As life has evolved, its complexity has increased exponentially, just like Moore’s law. Now geneticists have extrapolated this trend backwards and found that by this measure, life is older than the Earth itself.
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... is it reasonable to think that the complexity of life has increased at the same rate throughout Earth’s history? Perhaps the early steps in the origin of life created complexity much more quickly than evolution does now, which will allow the timescale to be squeezed into the lifespan of the Earth.
Sharov and Gorden reject this argument saying that it is suspiciously similar to arguments that squeeze the origin of life into the timespan outlined in the biblical Book of Genesis.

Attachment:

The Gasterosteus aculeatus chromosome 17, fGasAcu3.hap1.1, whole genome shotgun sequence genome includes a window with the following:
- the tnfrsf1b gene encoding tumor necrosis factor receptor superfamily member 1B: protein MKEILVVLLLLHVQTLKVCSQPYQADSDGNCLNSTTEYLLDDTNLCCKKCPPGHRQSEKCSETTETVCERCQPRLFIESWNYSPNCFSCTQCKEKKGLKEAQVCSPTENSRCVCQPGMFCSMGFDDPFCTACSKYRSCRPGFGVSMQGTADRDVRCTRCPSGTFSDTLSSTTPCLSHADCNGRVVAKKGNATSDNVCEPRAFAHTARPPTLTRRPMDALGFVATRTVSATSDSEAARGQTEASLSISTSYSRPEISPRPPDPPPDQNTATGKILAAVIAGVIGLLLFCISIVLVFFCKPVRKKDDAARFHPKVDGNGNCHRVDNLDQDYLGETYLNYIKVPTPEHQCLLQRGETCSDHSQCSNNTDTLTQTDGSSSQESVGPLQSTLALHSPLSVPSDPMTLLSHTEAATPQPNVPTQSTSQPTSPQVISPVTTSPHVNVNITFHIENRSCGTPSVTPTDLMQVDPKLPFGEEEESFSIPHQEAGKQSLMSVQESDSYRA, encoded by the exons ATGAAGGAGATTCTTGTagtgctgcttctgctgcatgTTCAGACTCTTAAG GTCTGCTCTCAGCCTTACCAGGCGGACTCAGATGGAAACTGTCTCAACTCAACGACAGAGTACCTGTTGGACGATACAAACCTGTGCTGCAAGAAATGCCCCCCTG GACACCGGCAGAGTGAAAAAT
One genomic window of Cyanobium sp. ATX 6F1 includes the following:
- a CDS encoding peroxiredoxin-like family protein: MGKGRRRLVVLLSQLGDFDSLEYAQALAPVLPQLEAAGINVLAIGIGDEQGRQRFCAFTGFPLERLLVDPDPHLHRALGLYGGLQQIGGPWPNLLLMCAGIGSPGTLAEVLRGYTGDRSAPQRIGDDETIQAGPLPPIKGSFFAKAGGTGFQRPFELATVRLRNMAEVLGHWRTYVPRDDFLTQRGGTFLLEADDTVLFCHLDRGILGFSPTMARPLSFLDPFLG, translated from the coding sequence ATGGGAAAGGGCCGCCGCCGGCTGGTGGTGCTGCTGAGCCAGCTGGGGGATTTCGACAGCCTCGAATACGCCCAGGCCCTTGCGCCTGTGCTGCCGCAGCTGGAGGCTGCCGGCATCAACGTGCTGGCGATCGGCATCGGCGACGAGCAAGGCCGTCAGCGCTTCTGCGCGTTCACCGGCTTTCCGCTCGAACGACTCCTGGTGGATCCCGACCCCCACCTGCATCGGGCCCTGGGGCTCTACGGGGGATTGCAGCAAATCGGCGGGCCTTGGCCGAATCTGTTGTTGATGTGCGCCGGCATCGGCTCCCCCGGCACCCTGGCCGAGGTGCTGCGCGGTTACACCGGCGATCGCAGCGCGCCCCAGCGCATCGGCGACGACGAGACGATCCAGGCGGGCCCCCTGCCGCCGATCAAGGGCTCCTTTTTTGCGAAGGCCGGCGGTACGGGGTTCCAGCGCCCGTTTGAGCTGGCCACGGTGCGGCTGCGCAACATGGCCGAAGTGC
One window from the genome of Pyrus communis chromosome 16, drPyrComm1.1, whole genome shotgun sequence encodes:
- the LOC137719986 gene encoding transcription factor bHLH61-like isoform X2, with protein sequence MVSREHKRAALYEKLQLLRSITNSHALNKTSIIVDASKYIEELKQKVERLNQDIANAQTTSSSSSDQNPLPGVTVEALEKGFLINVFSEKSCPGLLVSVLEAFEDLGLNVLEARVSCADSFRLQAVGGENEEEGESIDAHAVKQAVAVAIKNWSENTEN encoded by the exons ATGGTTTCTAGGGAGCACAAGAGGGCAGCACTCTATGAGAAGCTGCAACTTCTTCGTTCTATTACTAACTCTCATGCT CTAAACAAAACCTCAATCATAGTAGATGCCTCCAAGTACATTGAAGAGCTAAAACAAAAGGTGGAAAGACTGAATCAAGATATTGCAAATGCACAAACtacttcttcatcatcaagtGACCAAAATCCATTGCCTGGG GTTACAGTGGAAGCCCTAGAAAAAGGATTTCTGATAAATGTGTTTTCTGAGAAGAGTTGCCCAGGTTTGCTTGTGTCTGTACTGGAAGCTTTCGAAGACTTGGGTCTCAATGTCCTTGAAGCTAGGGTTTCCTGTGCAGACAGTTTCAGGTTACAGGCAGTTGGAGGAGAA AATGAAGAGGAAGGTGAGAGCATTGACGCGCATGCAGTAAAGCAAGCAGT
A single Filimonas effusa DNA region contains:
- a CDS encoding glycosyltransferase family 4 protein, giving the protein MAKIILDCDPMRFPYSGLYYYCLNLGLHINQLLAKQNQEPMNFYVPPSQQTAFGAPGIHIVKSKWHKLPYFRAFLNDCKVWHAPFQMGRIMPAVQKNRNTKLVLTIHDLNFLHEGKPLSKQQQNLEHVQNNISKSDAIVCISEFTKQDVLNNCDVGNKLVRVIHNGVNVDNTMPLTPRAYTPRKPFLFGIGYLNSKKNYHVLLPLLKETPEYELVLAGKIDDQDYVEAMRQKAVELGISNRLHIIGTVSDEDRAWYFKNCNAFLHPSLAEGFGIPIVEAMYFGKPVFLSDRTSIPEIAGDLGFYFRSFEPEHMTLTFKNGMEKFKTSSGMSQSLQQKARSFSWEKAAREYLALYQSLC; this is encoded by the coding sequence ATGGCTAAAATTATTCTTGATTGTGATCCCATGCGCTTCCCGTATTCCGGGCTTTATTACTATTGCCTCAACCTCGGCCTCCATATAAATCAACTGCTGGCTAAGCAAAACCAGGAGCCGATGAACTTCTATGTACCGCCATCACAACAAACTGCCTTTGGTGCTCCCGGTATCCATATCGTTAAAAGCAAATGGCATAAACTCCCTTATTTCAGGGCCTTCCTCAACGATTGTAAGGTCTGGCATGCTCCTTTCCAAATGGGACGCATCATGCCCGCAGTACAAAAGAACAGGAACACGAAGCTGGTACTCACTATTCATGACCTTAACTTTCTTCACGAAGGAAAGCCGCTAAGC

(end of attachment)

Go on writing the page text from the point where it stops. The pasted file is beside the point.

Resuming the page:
Let’s suppose for a minute that these guys are correct and ask about the implications of the idea. They say there is good evidence that bacterial spores can be rejuvenated after many millions of years, perhaps stored in ice.
They also point out that astronomers believe that the Sun formed from the remnants of an earlier star, so it would be no surprise that life from this period might be preserved in the gas, dust and ice clouds that remained. By this way of thinking, life on Earth is a continuation of a process that began many billions of years earlier around our star’s forerunner.
Sharov and Gordon say their interpretation also explains the Fermi paradox, which raises the question that if the universe is filled with intelligent life, why can’t we see evidence of it.
However, if life takes 10 billion years to evolve to the level of complexity associated with humans, then we may be among the first, if not the first, intelligent civilisation in our galaxy. And this is the reason why when we gaze into space, we do not yet see signs of other intelligent species.